SO2 is a nonmetal oxide, which means it's a Lewis acid. This is because the central atom in SO2 has lone pairs, and these can interact with lone pairs on other atoms or molecules so that another bond forms on the central atom, thus making SO2 a Lewis acid because it's accepting the electron pair fro...
by Caroline Chen 2A
Mon Nov 16, 2015 6:38 pm
Forum: Shape, Structure, Coordination Number, Ligands
Topic: Transition Metal Oxidation States
Replies: 1
Views: 342

Transition Metal Oxidation States

How do we find the oxidation state of a transition metal, and how important is it to naming coordination compounds?
by Caroline Chen 2A
Sat Nov 14, 2015 11:53 pm
Forum: Equilibrium Constants & Calculating Concentrations
Topic: Equilibrium constant
Replies: 2
Views: 287

Re: Equilibrium constant

We do not include solids and liquids when calculating equilibrium constant using partial pressures; only gases are used in the calculation.
by Caroline Chen 2A
Sat Nov 07, 2015 3:56 pm
Forum: Naming
Topic: Formula for sodium bisoxalato(diaqua)ferrate(III)
Replies: 2
Views: 450

Re: Formula for sodium bisoxalato(diaqua)ferrate(III)

I don't think there's a rule that addresses where the H2O molecule is in a coordination compound formula. I was told that more often than not, the H2O molecule is written after the other ligands, but it doesn't really matter which way it's written since they're all attached to the central atom.
by Caroline Chen 2A
Tue Oct 27, 2015 10:40 pm
Forum: Electron Configurations for Multi-Electron Atoms
Topic: Highest Energy Electron in Vanadium
Replies: 1
Views: 1238

Re: Highest Energy Electron in Vanadium

The actual explanation as to why the 4s orbital is higher in energy than 3d even though 4s is filled first is very complicated, but I think the easiest way to think about this is that because 4s (n=4) means its electrons are in the orbital farther away from the atom nucleus than 3d (n=3), so it's at...
by Caroline Chen 2A
Mon Oct 26, 2015 9:39 pm
Forum: Octet Exceptions
Topic: Expanded Octet
Replies: 9
Views: 1320

Re: Expanded Octet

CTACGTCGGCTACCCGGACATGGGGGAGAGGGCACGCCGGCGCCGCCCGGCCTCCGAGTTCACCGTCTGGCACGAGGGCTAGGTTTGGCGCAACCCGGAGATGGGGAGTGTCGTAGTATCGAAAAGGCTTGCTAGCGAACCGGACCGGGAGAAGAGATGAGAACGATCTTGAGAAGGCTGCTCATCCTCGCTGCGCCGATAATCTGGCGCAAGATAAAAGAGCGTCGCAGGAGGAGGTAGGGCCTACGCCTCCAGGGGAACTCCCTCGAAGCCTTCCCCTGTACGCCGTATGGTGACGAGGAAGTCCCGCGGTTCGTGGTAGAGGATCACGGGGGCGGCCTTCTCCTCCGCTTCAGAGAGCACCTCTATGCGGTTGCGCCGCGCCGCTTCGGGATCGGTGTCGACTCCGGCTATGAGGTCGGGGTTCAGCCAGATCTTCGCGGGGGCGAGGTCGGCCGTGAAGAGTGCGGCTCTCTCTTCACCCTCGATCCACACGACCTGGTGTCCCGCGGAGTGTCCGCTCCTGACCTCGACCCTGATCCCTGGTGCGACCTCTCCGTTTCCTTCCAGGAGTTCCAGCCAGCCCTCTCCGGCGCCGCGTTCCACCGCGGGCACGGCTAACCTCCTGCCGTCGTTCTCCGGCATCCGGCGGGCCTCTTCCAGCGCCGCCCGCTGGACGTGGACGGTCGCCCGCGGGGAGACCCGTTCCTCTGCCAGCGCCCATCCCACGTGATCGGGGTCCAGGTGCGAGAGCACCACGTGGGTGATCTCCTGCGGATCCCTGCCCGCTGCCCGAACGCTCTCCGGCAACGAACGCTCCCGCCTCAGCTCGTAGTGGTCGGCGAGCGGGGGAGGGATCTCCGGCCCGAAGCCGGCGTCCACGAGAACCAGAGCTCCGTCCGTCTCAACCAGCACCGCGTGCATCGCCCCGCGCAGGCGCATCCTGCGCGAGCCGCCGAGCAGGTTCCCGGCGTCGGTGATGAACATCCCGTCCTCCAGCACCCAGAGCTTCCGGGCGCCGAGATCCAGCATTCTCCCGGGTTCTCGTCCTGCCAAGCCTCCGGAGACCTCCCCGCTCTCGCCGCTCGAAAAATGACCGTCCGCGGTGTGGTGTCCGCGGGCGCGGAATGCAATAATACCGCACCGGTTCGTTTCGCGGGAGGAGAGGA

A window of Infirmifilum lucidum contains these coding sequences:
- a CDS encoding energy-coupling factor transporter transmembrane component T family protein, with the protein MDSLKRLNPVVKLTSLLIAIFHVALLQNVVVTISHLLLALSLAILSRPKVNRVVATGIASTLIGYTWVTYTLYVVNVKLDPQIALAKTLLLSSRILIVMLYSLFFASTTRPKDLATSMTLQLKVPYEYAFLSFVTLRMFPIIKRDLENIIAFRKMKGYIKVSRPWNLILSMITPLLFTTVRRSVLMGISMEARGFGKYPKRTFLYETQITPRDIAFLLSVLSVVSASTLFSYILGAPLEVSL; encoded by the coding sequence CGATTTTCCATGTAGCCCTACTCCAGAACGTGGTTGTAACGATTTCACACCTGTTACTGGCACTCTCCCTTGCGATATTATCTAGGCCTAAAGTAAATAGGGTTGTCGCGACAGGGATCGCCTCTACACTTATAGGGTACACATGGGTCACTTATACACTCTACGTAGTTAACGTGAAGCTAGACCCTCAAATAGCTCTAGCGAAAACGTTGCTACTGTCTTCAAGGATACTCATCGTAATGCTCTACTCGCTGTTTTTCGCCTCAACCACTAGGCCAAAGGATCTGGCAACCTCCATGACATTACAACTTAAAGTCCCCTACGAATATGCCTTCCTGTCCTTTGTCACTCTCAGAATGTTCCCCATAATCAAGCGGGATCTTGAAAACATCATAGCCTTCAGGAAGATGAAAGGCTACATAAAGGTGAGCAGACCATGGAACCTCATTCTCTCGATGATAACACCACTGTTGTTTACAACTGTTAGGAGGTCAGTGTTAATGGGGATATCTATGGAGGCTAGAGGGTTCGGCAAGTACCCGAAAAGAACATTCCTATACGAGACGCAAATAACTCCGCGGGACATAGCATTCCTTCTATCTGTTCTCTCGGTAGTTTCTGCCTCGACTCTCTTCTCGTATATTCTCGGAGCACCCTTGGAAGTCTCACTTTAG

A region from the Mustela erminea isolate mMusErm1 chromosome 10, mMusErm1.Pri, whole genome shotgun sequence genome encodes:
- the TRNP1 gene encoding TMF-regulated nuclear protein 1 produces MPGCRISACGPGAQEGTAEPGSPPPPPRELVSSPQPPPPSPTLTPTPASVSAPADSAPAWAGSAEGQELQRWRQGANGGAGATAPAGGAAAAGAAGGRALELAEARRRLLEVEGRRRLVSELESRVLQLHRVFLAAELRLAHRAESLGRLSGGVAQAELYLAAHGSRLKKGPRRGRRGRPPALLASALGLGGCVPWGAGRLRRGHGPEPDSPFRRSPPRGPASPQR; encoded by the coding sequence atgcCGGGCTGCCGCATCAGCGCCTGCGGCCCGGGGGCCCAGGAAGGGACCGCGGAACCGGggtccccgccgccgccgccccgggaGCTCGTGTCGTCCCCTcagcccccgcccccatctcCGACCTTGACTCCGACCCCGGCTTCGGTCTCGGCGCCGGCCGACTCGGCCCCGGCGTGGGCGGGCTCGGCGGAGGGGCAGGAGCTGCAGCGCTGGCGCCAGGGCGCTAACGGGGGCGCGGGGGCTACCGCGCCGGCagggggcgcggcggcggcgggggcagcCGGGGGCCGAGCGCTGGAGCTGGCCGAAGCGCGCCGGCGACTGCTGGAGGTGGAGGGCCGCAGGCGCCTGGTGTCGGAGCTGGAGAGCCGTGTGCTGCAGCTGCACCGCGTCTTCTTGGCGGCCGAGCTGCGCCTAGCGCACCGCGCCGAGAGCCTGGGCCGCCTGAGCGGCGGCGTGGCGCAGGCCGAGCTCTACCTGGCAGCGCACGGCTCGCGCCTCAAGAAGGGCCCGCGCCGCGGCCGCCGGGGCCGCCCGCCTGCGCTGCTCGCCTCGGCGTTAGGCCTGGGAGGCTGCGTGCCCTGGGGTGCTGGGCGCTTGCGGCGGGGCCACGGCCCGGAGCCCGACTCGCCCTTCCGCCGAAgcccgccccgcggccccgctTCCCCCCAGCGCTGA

104422816 wrote:Also, is it only Hydrogen and Helium that can have less than an octet?


I don't know how to answer Joanna's question, but I believe lithium, beryllium, and boron also have less than an octet even when bonded with other atoms.
by Caroline Chen 2A
Sat Oct 24, 2015 1:32 am
Forum: Octet Exceptions
Topic: Expanded Octet
Replies: 9
Views: 1320

Re: Expanded Octet

I still don't understand. Why don't they need to occupy these orbitals given the number of electrons they have?
by Caroline Chen 2A
Tue Oct 13, 2015 11:55 am
Forum: Photoelectric Effect
Topic: Fall 2013 Quiz Preperation Problem 10
Replies: 4
Views: 548

Re: Fall 2013 Quiz Preperation Problem 10

Generally when doing problems, you should plug in whole values or at least values rounded past the number of sig figs given, so that at the end you have a more accurate answer without roundoff error. Then, round your answer according to the sig figs of the problem at the end. For the slight differen...
by Caroline Chen 2A
Fri Oct 09, 2015 5:01 pm
Forum: Electron Configurations for Multi-Electron Atoms
Topic: Removing Electrons
Replies: 1
Views: 246

Re: Removing Electrons

Although 4s is filled up before 3d, as soon as 3d has an electron in it, it has lower energy than 4s. Since 3d is closer to the nucleus than 4s is, then an electron from 4s would be easier to remove than from 3d.
by Caroline Chen 2A
Sat Oct 03, 2015 8:25 pm
Forum: Significant Figures
Topic: Rounding with Sig Figs
Replies: 3
Views: 449

Re: Rounding with Sig Figs

When I round with sig figs and the last digit is 5, how do I round? I'm confused because sometimes the answer will be rounded down, but sometimes it will be rounded up. How do I know when I should round up or down?